Sunday, December 20, 2009

Some Thoughts About Conflict Resolution

Conflict exists in all relationships and organizations, so the purpose of conflict resolution training or programs isn’t to eliminate conflict, but to provide more thoughtful and positive ways of addressing it than might otherwise be available. At best, conflict resolution can improve a relationship or an organization; at least, it can avoid increased antagonism.

Conflict resolution training or programs don’t replace the responsibility for people in relationships to work things out, and they don’t replace authority in organizations. People remain in charge. In relationships, they are responsible for themselves and their decisions. In organizations, people are responsible for the duties of their positions. Conflict resolution training or programs may help people to understand themselves and others better, and therefore to communicate more effectively and make better decisions.

Mediation can be an important function in conflict resolution, by supporting communication and negotiation among the parties. The people involved in the conflict need to express their points of view meaningfully and listen to one another; that’s the communication part. Once that’s done, the solution to the conflict may present itself, so to speak. If it doesn’t, there may be a need for negotiation. The mediator may have to teach communication and listening skills before the parties will be able to use them. While people vary in their communication and listening skills; few people without training and practice are able to think or speak clearly in conflict situations.

As a conflict resolution consultant, I’ve found that it’s often useful to speak with people separately before meeting together to try to resolve the conflict. People often haven’t thought through what the conflict is about, even from their own point of view, much less that of the other party. It can require one or even several 1:1 conversations before people can articulate what matters about this situation, from their own point of view, and then to begin to look at it from the other person’s.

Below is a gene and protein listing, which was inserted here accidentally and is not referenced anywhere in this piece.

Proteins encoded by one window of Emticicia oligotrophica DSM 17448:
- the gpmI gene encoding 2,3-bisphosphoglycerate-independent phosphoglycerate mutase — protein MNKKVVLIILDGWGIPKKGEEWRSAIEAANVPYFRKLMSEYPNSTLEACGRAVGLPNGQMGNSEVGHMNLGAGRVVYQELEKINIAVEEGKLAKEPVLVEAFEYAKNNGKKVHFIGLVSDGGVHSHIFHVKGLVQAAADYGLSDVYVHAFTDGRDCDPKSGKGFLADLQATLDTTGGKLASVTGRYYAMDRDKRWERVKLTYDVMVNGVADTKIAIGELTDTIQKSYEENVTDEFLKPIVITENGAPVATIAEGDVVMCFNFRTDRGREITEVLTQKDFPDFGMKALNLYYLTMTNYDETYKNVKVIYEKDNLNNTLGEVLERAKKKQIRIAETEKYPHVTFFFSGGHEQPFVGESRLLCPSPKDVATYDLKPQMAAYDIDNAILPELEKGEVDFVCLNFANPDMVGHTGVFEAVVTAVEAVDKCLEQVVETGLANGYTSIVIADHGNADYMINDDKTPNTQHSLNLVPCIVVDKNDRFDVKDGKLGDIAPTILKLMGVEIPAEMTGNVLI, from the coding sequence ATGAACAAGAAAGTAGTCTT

Some conflict resolution consultants think that finding the truth of situations is not necessary to conflict resolution. They think that everyone has their own story, and people agree to whatever they can agree to if they're speaking clearly and listening to each another, and that's that. Other conflict resolution consultants think that the truth must be discovered in a way that everyone can agree to in order for the way forward to become apparent. My experience indicates that situations are different from one another, but in each one there’s a sort of minimum necessary truth that has to be acknowledged by everyone in order for resolution to happen.

Monday, November 23, 2009

Attorneys and Experts

Attorneys and experts tend to approach the role of the expert from quite different perspectives. Attorneys tend to be intent on building a case, and to see the expert's testimony as slotting into the narrative which they are constructing. They are also interested in containing costs, and thus minimizing the amount of time the expert provides; except in really big cases where there's enough at stake, and enough opportunity to win, that the attorney wants the expert to do whatever is necessary to contribute to the most credible case. Experts, on the other hand--assuming they are working as experts and not as "hired guns" to produce whatever testimony the attorney is paying for--are approaching the case from the perspective that they have to find out whatever they might need to know to actually function as experts. The end results may or may not slot neatly into the narratives the attorneys are trying to construct, and arriving at them will take as long as it needs to take for the experts to find out what they need to find out.